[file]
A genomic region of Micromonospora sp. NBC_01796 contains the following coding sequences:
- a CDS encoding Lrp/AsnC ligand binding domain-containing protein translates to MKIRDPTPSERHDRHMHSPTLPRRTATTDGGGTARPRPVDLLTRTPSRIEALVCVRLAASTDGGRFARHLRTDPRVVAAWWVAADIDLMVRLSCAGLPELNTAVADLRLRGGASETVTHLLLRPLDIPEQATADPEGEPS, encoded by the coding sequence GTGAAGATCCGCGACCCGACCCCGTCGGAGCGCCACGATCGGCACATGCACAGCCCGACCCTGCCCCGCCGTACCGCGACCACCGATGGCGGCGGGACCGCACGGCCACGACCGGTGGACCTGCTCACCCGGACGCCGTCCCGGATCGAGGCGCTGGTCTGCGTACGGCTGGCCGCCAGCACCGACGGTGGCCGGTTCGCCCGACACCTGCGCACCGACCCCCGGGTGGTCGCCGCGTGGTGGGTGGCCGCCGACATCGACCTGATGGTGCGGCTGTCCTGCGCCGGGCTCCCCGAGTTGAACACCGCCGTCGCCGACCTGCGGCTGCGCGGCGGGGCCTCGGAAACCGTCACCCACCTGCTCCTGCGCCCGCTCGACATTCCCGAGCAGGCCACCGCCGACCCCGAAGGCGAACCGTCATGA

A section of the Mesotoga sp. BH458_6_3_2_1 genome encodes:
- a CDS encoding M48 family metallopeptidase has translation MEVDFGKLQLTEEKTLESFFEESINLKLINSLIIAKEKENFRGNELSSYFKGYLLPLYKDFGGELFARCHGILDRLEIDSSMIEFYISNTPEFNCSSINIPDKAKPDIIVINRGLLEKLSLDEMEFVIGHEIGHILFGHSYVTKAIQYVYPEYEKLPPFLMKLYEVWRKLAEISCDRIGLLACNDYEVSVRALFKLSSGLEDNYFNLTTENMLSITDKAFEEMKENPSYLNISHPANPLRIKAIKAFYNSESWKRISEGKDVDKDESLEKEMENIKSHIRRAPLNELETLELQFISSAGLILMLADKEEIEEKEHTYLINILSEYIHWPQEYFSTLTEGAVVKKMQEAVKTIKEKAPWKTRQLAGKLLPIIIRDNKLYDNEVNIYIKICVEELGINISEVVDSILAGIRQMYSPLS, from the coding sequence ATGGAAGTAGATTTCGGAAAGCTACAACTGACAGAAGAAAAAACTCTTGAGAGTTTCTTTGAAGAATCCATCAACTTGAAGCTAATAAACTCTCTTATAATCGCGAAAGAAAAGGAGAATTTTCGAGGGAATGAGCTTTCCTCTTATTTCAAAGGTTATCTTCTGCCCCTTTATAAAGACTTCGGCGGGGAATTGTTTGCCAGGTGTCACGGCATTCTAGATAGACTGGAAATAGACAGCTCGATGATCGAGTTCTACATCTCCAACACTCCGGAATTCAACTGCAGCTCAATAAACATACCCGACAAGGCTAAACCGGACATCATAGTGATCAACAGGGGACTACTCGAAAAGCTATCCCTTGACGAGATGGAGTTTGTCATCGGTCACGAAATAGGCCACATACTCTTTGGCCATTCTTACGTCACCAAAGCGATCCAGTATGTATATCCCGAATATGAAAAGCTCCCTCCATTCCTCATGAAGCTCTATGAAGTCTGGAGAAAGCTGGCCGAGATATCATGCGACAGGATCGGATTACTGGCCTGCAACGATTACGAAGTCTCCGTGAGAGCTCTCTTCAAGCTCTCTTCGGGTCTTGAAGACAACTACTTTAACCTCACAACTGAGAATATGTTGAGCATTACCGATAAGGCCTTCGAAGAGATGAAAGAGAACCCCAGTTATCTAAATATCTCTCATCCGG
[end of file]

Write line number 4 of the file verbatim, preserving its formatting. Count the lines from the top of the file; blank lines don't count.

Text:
- a CDS encoding M48 family metallopeptidase has translation MEVDFGKLQLTEEKTLESFFEESINLKLINSLIIAKEKENFRGNELSSYFKGYLLPLYKDFGGELFARCHGILDRLEIDSSMIEFYISNTPEFNCSSINIPDKAKPDIIVINRGLLEKLSLDEMEFVIGHEIGHILFGHSYVTKAIQYVYPEYEKLPPFLMKLYEVWRKLAEISCDRIGLLACNDYEVSVRALFKLSSGLEDNYFNLTTENMLSITDKAFEEMKENPSYLNISHPANPLRIKAIKAFYNSESWKRISEGKDVDKDESLEKEMENIKSHIRRAPLNELETLELQFISSAGLILMLADKEEIEEKEHTYLINILSEYIHWPQEYFSTLTEGAVVKKMQEAVKTIKEKAPWKTRQLAGKLLPIIIRDNKLYDNEVNIYIKICVEELGINISEVVDSILAGIRQMYSPLS, from the coding sequence ATGGAAGTAGATTTCGGAAAGCTACAACTGACAGAAGAAAAAACTCTTGAGAGTTTCTTTGAAGAATCCATCAACTTGAAGCTAATAAACTCTCTTATAATCGCGAAAGAAAAGGAGAATTTTCGAGGGAATGAGCTTTCCTCTTATTTCAAAGGTTATCTTCTGCCCCTTTATAAAGACTTCGGCGGGGAATTGTTTGCCAGGTGTCACGGCATTCTAGATAGACTGGAAATAGACAGCTCGATGATCGAGTTCTACATCTCCAACACTCCGGAATTCAACTGCAGCTCAATAAACATACCCGACAAGGCTAAACCGGACATCATAGTGATCAACAGGGGACTACTCGAAAAGCTATCCCTTGACGAGATGGAGTTTGTCATCGGTCACGAAATAGGCCACATACTCTTTGGCCATTCTTACGTCACCAAAGCGATCCAGTATGTATATCCCGAATATGAAAAGCTCCCTCCATTCCTCATGAAGCTCTATGAAGTCTGGAGAAAGCTGGCCGAGATATCATGCGACAGGATCGGATTACTGGCCTGCAACGATTACGAAGTCTCCGTGAGAGCTCTCTTCAAGCTCTCTTCGGGTCTTGAAGACAACTACTTTAACCTCACAACTGAGAATATGTTGAGCATTACCGATAAGGCCTTCGAAGAGATGAAAGAGAACCCCAGTTATCTAAATATCTCTCATCCGG